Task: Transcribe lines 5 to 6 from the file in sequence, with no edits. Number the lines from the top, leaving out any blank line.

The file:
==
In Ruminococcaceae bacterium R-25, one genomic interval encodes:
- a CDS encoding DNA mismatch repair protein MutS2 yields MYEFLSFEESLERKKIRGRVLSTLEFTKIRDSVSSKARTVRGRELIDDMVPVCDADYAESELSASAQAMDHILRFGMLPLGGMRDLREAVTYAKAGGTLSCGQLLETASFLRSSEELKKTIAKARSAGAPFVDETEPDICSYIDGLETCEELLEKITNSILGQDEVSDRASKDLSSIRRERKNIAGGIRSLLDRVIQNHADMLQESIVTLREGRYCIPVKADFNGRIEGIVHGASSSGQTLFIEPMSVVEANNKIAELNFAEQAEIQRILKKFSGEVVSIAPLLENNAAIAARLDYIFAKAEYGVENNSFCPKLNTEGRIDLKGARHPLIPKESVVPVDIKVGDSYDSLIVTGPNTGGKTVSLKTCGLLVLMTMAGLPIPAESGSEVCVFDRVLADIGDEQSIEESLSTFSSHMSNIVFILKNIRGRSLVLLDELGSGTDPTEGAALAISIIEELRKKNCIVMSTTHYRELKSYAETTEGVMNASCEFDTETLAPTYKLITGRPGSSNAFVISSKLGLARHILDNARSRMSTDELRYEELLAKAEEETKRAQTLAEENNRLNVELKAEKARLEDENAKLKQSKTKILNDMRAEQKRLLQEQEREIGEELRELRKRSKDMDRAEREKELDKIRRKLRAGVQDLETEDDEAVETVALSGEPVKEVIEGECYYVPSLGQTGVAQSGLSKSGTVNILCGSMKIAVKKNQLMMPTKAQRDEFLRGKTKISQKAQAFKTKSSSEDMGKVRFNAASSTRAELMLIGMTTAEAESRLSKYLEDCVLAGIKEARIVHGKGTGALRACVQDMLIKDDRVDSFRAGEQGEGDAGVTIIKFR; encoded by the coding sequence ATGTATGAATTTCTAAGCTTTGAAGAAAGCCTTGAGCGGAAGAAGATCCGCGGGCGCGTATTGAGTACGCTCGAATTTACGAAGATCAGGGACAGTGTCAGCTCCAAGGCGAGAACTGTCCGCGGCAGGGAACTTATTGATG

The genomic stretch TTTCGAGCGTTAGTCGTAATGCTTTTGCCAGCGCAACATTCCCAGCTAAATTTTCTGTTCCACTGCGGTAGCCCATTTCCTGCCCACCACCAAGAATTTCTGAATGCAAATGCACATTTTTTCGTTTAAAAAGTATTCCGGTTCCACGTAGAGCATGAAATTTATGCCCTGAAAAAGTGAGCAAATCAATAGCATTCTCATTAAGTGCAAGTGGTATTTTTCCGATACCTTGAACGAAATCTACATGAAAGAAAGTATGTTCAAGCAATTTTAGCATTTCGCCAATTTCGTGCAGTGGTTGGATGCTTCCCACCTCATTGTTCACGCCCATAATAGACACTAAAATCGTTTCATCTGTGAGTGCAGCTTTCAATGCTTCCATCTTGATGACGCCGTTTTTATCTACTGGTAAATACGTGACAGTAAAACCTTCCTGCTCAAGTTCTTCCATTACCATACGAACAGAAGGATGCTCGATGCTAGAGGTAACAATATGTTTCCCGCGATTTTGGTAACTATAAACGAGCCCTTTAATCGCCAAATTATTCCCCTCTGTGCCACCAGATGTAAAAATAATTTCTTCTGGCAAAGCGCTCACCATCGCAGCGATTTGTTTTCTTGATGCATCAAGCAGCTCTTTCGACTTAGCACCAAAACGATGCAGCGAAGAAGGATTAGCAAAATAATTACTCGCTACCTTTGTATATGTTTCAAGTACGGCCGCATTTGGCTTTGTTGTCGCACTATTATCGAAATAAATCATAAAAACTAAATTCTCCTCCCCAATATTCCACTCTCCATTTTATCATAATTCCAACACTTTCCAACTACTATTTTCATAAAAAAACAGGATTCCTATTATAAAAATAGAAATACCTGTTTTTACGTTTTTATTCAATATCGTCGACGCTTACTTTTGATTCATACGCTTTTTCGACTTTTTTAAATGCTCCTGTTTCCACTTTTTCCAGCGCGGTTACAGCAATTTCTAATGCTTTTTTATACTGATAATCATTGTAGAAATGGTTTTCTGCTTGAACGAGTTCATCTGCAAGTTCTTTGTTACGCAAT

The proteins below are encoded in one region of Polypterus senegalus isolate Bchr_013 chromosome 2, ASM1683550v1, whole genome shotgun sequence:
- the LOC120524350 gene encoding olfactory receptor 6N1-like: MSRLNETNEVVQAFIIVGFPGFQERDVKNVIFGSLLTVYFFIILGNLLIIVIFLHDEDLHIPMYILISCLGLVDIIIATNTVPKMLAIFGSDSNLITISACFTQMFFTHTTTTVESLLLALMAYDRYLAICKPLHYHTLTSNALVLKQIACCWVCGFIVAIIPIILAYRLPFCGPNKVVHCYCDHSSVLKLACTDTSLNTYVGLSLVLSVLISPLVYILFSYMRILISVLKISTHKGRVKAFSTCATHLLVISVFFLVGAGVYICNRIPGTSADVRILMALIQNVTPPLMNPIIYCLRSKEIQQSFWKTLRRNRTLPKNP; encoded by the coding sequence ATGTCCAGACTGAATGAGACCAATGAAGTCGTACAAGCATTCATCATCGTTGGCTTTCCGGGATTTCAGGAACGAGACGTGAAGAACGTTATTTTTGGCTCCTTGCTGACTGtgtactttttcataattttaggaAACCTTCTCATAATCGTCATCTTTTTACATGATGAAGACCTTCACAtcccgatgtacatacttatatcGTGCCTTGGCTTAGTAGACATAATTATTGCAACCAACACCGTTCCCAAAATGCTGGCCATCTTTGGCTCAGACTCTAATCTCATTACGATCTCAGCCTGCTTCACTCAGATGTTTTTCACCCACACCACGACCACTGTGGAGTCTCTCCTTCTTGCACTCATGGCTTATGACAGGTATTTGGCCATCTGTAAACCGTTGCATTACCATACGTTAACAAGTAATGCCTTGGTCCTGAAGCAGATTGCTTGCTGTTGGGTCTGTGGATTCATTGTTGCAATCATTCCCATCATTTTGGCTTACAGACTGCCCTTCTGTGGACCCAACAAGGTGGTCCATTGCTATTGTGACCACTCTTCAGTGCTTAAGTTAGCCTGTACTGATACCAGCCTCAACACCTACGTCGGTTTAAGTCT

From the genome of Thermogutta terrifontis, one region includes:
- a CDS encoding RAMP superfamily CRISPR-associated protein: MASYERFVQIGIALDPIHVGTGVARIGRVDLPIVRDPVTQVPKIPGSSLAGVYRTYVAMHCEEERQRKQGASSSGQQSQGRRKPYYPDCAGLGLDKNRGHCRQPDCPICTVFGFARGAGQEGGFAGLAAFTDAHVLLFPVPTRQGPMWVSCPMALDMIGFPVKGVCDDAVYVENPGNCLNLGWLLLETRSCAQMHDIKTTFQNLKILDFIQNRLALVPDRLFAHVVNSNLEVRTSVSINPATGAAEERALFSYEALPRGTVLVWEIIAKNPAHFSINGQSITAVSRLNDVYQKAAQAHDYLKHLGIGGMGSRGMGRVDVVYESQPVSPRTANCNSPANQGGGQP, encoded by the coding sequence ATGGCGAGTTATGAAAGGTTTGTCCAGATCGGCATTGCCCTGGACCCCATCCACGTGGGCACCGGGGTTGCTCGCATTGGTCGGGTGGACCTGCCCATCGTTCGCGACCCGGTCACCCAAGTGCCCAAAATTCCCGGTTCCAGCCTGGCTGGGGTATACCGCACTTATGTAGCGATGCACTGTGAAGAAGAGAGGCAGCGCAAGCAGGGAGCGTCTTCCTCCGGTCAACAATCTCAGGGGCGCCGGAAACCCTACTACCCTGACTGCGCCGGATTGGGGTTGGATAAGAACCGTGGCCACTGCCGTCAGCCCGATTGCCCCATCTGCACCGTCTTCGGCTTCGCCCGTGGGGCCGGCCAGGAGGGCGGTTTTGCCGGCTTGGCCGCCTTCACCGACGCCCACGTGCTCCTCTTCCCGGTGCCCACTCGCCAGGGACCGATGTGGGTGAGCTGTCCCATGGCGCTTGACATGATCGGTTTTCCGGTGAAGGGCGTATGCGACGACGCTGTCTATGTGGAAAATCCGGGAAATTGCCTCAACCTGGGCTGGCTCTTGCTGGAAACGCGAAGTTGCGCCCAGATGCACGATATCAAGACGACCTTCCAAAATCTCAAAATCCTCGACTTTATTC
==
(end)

- the LOC120524350 gene encoding olfactory receptor 6N1-like: MSRLNETNEVVQAFIIVGFPGFQERDVKNVIFGSLLTVYFFIILGNLLIIVIFLHDEDLHIPMYILISCLGLVDIIIATNTVPKMLAIFGSDSNLITISACFTQMFFTHTTTTVESLLLALMAYDRYLAICKPLHYHTLTSNALVLKQIACCWVCGFIVAIIPIILAYRLPFCGPNKVVHCYCDHSSVLKLACTDTSLNTYVGLSLVLSVLISPLVYILFSYMRILISVLKISTHKGRVKAFSTCATHLLVISVFFLVGAGVYICNRIPGTSADVRILMALIQNVTPPLMNPIIYCLRSKEIQQSFWKTLRRNRTLPKNP; encoded by the coding sequence ATGTCCAGACTGAATGAGACCAATGAAGTCGTACAAGCATTCATCATCGTTGGCTTTCCGGGATTTCAGGAACGAGACGTGAAGAACGTTATTTTTGGCTCCTTGCTGACTGtgtactttttcataattttaggaAACCTTCTCATAATCGTCATCTTTTTACATGATGAAGACCTTCACAtcccgatgtacatacttatatcGTGCCTTGGCTTAGTAGACATAATTATTGCAACCAACACCGTTCCCAAAATGCTGGCCATCTTTGGCTCAGACTCTAATCTCATTACGATCTCAGCCTGCTTCACTCAGATGTTTTTCACCCACACCACGACCACTGTGGAGTCTCTCCTTCTTGCACTCATGGCTTATGACAGGTATTTGGCCATCTGTAAACCGTTGCATTACCATACGTTAACAAGTAATGCCTTGGTCCTGAAGCAGATTGCTTGCTGTTGGGTCTGTGGATTCATTGTTGCAATCATTCCCATCATTTTGGCTTACAGACTGCCCTTCTGTGGACCCAACAAGGTGGTCCATTGCTATTGTGACCACTCTTCAGTGCTTAAGTTAGCCTGTACTGATACCAGCCTCAACACCTACGTCGGTTTAAGTCT

From the genome of Thermogutta terrifontis, one region includes: